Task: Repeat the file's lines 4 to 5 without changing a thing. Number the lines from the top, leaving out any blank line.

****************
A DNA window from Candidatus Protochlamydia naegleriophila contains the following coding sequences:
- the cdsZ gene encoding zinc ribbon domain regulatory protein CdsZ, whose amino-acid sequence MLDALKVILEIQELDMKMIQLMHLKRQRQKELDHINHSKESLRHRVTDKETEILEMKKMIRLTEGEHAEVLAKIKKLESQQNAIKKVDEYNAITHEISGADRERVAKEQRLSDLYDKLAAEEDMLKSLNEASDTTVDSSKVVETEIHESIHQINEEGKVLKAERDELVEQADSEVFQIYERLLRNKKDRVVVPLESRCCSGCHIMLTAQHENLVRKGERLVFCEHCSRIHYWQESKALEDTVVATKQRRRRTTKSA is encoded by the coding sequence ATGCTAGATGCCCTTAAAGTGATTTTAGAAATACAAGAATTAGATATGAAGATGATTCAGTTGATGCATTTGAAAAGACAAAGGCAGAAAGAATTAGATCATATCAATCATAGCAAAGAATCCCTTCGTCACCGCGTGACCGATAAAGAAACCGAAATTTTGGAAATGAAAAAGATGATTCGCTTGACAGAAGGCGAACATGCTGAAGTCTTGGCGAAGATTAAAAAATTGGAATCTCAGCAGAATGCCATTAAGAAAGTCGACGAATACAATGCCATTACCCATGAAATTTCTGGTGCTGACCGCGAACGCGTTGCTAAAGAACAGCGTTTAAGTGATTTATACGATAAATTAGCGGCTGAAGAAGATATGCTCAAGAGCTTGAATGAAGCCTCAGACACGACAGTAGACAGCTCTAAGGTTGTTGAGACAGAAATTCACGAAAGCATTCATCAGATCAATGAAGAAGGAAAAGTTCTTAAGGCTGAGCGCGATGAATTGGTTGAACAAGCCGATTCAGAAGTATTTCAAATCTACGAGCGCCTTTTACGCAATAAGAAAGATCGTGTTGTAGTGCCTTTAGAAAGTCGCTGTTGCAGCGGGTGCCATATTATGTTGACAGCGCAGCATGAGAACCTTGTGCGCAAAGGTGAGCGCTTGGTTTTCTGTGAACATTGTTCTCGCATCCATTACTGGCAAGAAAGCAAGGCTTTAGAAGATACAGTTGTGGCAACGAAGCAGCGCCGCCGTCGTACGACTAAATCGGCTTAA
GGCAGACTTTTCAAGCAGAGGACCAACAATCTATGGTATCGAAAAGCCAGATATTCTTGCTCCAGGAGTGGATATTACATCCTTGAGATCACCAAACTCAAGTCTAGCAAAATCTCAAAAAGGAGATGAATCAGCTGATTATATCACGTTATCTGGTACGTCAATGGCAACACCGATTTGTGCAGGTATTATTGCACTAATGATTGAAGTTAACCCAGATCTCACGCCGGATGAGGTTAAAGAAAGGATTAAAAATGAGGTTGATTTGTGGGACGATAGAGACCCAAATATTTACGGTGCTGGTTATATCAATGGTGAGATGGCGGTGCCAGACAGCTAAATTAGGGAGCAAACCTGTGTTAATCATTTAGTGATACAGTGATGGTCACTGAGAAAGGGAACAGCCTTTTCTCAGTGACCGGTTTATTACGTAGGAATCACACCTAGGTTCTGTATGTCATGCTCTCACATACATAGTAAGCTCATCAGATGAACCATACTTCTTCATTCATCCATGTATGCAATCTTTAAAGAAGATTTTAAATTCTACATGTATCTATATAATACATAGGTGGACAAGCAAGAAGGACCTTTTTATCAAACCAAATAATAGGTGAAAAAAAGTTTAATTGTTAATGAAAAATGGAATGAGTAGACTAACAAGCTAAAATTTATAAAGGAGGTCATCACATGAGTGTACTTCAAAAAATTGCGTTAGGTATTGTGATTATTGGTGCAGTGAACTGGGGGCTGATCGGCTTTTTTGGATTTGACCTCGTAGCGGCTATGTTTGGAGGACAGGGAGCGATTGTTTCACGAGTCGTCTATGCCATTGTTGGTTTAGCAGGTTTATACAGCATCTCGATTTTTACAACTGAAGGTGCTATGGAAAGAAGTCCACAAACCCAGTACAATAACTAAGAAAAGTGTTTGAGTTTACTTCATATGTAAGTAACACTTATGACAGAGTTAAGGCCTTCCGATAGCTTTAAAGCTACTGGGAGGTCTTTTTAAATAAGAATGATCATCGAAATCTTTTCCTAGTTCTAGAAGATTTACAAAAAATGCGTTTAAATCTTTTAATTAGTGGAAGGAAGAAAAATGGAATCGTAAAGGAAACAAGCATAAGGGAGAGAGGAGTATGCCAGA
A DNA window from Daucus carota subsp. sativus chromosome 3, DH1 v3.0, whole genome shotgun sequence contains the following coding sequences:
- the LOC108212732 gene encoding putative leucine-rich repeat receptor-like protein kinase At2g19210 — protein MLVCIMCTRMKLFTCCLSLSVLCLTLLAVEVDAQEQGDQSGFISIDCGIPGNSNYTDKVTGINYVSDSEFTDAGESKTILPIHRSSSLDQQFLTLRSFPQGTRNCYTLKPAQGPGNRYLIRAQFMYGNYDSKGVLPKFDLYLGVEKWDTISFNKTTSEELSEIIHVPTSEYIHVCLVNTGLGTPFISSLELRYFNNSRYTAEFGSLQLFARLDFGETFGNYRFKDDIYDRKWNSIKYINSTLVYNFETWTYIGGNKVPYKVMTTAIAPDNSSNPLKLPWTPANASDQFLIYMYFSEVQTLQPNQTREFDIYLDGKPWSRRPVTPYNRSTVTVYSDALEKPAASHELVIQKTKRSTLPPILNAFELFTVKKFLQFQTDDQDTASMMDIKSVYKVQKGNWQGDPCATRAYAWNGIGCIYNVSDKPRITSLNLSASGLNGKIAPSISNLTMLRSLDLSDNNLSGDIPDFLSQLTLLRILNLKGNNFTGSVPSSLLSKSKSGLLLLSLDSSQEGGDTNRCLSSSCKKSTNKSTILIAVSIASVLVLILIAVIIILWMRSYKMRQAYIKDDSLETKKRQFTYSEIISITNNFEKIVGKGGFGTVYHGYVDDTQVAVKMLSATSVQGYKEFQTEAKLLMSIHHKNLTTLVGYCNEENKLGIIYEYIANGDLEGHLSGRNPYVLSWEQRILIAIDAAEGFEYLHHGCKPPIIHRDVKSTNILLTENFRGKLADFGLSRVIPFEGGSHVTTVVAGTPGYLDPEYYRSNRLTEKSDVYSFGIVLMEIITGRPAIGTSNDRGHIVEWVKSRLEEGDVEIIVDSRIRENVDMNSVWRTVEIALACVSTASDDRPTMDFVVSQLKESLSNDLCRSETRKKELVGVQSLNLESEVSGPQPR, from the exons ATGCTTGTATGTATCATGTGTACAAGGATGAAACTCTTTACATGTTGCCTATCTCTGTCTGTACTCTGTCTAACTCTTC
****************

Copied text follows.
A DNA window from Daucus carota subsp. sativus chromosome 3, DH1 v3.0, whole genome shotgun sequence contains the following coding sequences:
- the LOC108212732 gene encoding putative leucine-rich repeat receptor-like protein kinase At2g19210 — protein MLVCIMCTRMKLFTCCLSLSVLCLTLLAVEVDAQEQGDQSGFISIDCGIPGNSNYTDKVTGINYVSDSEFTDAGESKTILPIHRSSSLDQQFLTLRSFPQGTRNCYTLKPAQGPGNRYLIRAQFMYGNYDSKGVLPKFDLYLGVEKWDTISFNKTTSEELSEIIHVPTSEYIHVCLVNTGLGTPFISSLELRYFNNSRYTAEFGSLQLFARLDFGETFGNYRFKDDIYDRKWNSIKYINSTLVYNFETWTYIGGNKVPYKVMTTAIAPDNSSNPLKLPWTPANASDQFLIYMYFSEVQTLQPNQTREFDIYLDGKPWSRRPVTPYNRSTVTVYSDALEKPAASHELVIQKTKRSTLPPILNAFELFTVKKFLQFQTDDQDTASMMDIKSVYKVQKGNWQGDPCATRAYAWNGIGCIYNVSDKPRITSLNLSASGLNGKIAPSISNLTMLRSLDLSDNNLSGDIPDFLSQLTLLRILNLKGNNFTGSVPSSLLSKSKSGLLLLSLDSSQEGGDTNRCLSSSCKKSTNKSTILIAVSIASVLVLILIAVIIILWMRSYKMRQAYIKDDSLETKKRQFTYSEIISITNNFEKIVGKGGFGTVYHGYVDDTQVAVKMLSATSVQGYKEFQTEAKLLMSIHHKNLTTLVGYCNEENKLGIIYEYIANGDLEGHLSGRNPYVLSWEQRILIAIDAAEGFEYLHHGCKPPIIHRDVKSTNILLTENFRGKLADFGLSRVIPFEGGSHVTTVVAGTPGYLDPEYYRSNRLTEKSDVYSFGIVLMEIITGRPAIGTSNDRGHIVEWVKSRLEEGDVEIIVDSRIRENVDMNSVWRTVEIALACVSTASDDRPTMDFVVSQLKESLSNDLCRSETRKKELVGVQSLNLESEVSGPQPR, from the exons ATGCTTGTATGTATCATGTGTACAAGGATGAAACTCTTTACATGTTGCCTATCTCTGTCTGTACTCTGTCTAACTCTTC